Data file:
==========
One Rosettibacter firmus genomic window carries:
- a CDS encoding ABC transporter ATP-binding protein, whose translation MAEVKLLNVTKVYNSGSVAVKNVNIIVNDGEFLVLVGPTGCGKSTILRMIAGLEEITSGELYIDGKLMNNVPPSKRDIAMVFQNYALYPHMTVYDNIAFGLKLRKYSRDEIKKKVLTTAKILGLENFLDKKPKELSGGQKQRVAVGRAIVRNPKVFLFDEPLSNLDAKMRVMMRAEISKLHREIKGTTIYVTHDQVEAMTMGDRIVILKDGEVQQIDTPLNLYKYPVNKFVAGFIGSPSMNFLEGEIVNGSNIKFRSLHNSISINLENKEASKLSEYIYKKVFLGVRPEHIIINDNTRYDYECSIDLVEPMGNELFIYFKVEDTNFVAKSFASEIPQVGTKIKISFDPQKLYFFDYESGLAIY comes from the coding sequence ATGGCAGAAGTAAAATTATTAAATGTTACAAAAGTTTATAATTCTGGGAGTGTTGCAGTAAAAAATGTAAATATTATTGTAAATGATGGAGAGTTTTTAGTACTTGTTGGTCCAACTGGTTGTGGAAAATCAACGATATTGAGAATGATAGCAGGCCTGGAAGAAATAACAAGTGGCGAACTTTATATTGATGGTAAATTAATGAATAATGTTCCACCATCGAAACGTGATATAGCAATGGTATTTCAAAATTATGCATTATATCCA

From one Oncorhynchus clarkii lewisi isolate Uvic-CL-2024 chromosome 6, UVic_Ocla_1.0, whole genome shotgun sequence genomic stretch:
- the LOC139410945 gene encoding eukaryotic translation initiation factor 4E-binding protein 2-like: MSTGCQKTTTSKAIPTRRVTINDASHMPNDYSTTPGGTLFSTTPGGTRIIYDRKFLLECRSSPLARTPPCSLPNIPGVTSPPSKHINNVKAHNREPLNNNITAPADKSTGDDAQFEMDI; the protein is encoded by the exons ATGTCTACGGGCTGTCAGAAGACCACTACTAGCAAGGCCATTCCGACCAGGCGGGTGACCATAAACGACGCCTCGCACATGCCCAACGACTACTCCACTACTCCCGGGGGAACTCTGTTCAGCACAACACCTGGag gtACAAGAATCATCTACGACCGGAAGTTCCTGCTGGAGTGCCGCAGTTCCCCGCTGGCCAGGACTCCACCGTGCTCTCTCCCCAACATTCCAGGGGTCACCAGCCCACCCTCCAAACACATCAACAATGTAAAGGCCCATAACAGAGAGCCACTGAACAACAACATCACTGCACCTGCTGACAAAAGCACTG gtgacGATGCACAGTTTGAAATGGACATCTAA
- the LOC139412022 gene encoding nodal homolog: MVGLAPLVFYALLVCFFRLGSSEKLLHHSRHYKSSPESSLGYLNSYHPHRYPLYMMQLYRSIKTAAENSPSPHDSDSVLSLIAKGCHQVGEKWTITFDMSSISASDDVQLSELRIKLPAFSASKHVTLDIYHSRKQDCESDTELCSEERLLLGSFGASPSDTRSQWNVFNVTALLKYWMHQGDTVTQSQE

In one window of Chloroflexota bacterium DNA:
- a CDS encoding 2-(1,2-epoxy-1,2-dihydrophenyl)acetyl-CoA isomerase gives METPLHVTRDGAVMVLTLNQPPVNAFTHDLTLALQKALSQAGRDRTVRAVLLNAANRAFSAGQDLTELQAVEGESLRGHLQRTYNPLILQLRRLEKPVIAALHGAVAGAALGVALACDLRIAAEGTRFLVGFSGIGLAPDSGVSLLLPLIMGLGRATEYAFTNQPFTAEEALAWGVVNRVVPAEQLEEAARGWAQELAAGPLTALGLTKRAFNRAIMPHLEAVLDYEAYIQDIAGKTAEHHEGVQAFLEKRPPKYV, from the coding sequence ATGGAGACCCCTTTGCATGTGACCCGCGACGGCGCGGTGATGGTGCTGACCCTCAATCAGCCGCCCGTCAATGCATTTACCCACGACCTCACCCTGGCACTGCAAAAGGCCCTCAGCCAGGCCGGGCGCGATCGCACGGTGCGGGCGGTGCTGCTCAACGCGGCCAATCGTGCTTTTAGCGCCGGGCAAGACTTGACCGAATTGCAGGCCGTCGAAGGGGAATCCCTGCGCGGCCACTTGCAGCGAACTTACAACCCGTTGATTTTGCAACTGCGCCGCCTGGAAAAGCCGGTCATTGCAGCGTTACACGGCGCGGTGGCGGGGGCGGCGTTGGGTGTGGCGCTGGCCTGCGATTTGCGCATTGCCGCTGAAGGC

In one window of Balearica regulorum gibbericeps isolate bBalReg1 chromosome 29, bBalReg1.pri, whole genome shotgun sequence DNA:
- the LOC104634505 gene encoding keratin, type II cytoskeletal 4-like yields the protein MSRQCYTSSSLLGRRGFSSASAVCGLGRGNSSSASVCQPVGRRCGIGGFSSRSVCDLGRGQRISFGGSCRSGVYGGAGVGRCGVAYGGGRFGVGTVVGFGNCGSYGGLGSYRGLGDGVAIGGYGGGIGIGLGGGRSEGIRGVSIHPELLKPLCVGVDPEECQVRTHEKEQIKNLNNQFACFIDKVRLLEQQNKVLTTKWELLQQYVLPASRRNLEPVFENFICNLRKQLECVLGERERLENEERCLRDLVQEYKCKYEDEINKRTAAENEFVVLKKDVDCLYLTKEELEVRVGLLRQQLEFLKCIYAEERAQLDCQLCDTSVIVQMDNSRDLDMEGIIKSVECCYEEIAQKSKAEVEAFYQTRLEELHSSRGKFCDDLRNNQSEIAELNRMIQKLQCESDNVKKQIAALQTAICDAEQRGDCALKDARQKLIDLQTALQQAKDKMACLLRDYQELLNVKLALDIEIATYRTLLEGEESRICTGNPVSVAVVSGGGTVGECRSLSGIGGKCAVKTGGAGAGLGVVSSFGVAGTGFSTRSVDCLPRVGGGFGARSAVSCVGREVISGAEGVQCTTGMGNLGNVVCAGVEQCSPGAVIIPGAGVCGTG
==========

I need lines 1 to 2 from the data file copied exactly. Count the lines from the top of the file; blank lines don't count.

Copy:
One Rosettibacter firmus genomic window carries:
- a CDS encoding ABC transporter ATP-binding protein, whose translation MAEVKLLNVTKVYNSGSVAVKNVNIIVNDGEFLVLVGPTGCGKSTILRMIAGLEEITSGELYIDGKLMNNVPPSKRDIAMVFQNYALYPHMTVYDNIAFGLKLRKYSRDEIKKKVLTTAKILGLENFLDKKPKELSGGQKQRVAVGRAIVRNPKVFLFDEPLSNLDAKMRVMMRAEISKLHREIKGTTIYVTHDQVEAMTMGDRIVILKDGEVQQIDTPLNLYKYPVNKFVAGFIGSPSMNFLEGEIVNGSNIKFRSLHNSISINLENKEASKLSEYIYKKVFLGVRPEHIIINDNTRYDYECSIDLVEPMGNELFIYFKVEDTNFVAKSFASEIPQVGTKIKISFDPQKLYFFDYESGLAIY comes from the coding sequence ATGGCAGAAGTAAAATTATTAAATGTTACAAAAGTTTATAATTCTGGGAGTGTTGCAGTAAAAAATGTAAATATTATTGTAAATGATGGAGAGTTTTTAGTACTTGTTGGTCCAACTGGTTGTGGAAAATCAACGATATTGAGAATGATAGCAGGCCTGGAAGAAATAACAAGTGGCGAACTTTATATTGATGGTAAATTAATGAATAATGTTCCACCATCGAAACGTGATATAGCAATGGTATTTCAAAATTATGCATTATATCCA